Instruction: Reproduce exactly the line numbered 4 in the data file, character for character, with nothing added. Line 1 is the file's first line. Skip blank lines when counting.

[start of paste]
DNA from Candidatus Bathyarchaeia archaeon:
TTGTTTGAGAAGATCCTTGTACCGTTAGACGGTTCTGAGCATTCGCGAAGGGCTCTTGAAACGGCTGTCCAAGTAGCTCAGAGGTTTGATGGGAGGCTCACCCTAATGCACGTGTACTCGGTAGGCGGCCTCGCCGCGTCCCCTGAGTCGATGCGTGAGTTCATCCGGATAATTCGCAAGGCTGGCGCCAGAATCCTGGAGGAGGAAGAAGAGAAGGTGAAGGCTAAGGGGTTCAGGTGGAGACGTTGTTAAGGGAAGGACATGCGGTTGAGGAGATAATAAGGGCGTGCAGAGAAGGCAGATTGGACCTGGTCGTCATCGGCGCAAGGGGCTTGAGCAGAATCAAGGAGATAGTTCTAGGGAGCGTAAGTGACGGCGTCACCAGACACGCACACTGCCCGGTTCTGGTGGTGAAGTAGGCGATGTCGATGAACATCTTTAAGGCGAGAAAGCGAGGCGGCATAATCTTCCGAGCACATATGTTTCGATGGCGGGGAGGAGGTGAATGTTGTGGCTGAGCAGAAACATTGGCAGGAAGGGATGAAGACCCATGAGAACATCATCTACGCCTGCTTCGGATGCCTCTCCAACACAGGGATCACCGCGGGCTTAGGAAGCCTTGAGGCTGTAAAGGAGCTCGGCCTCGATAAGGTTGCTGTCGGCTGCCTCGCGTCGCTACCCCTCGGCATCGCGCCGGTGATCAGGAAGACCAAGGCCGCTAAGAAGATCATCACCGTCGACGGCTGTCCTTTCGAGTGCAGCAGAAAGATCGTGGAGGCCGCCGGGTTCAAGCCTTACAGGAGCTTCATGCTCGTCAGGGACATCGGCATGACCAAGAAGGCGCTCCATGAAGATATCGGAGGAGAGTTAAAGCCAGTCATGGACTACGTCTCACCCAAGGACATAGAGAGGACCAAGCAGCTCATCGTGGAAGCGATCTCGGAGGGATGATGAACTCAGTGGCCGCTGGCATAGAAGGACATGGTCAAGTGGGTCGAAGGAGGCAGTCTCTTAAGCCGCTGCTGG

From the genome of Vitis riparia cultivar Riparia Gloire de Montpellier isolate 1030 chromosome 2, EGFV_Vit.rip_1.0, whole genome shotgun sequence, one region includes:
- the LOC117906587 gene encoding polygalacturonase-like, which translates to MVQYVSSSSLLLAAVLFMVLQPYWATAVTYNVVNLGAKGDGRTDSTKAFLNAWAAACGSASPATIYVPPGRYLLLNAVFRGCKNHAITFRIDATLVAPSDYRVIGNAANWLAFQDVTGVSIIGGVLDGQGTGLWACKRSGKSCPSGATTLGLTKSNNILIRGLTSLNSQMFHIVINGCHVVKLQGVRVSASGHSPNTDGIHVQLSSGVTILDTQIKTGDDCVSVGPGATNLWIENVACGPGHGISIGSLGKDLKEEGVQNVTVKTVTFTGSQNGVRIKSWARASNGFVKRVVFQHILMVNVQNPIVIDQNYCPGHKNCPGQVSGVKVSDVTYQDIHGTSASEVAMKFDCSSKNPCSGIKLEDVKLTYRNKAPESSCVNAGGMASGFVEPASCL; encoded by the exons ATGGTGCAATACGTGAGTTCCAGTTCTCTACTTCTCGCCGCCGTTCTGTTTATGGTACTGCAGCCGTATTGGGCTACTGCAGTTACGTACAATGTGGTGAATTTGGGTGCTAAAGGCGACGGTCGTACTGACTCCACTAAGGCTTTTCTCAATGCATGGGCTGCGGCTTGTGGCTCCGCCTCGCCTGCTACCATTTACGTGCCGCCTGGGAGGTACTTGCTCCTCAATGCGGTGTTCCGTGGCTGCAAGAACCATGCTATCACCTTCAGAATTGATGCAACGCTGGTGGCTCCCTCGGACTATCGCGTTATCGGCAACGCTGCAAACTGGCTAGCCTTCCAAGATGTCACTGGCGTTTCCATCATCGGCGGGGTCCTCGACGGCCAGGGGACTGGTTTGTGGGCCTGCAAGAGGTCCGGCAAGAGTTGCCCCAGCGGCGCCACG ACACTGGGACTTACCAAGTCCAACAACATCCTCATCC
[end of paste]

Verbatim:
- the LOC117906587 gene encoding polygalacturonase-like, which translates to MVQYVSSSSLLLAAVLFMVLQPYWATAVTYNVVNLGAKGDGRTDSTKAFLNAWAAACGSASPATIYVPPGRYLLLNAVFRGCKNHAITFRIDATLVAPSDYRVIGNAANWLAFQDVTGVSIIGGVLDGQGTGLWACKRSGKSCPSGATTLGLTKSNNILIRGLTSLNSQMFHIVINGCHVVKLQGVRVSASGHSPNTDGIHVQLSSGVTILDTQIKTGDDCVSVGPGATNLWIENVACGPGHGISIGSLGKDLKEEGVQNVTVKTVTFTGSQNGVRIKSWARASNGFVKRVVFQHILMVNVQNPIVIDQNYCPGHKNCPGQVSGVKVSDVTYQDIHGTSASEVAMKFDCSSKNPCSGIKLEDVKLTYRNKAPESSCVNAGGMASGFVEPASCL; encoded by the exons ATGGTGCAATACGTGAGTTCCAGTTCTCTACTTCTCGCCGCCGTTCTGTTTATGGTACTGCAGCCGTATTGGGCTACTGCAGTTACGTACAATGTGGTGAATTTGGGTGCTAAAGGCGACGGTCGTACTGACTCCACTAAGGCTTTTCTCAATGCATGGGCTGCGGCTTGTGGCTCCGCCTCGCCTGCTACCATTTACGTGCCGCCTGGGAGGTACTTGCTCCTCAATGCGGTGTTCCGTGGCTGCAAGAACCATGCTATCACCTTCAGAATTGATGCAACGCTGGTGGCTCCCTCGGACTATCGCGTTATCGGCAACGCTGCAAACTGGCTAGCCTTCCAAGATGTCACTGGCGTTTCCATCATCGGCGGGGTCCTCGACGGCCAGGGGACTGGTTTGTGGGCCTGCAAGAGGTCCGGCAAGAGTTGCCCCAGCGGCGCCACG ACACTGGGACTTACCAAGTCCAACAACATCCTCATCC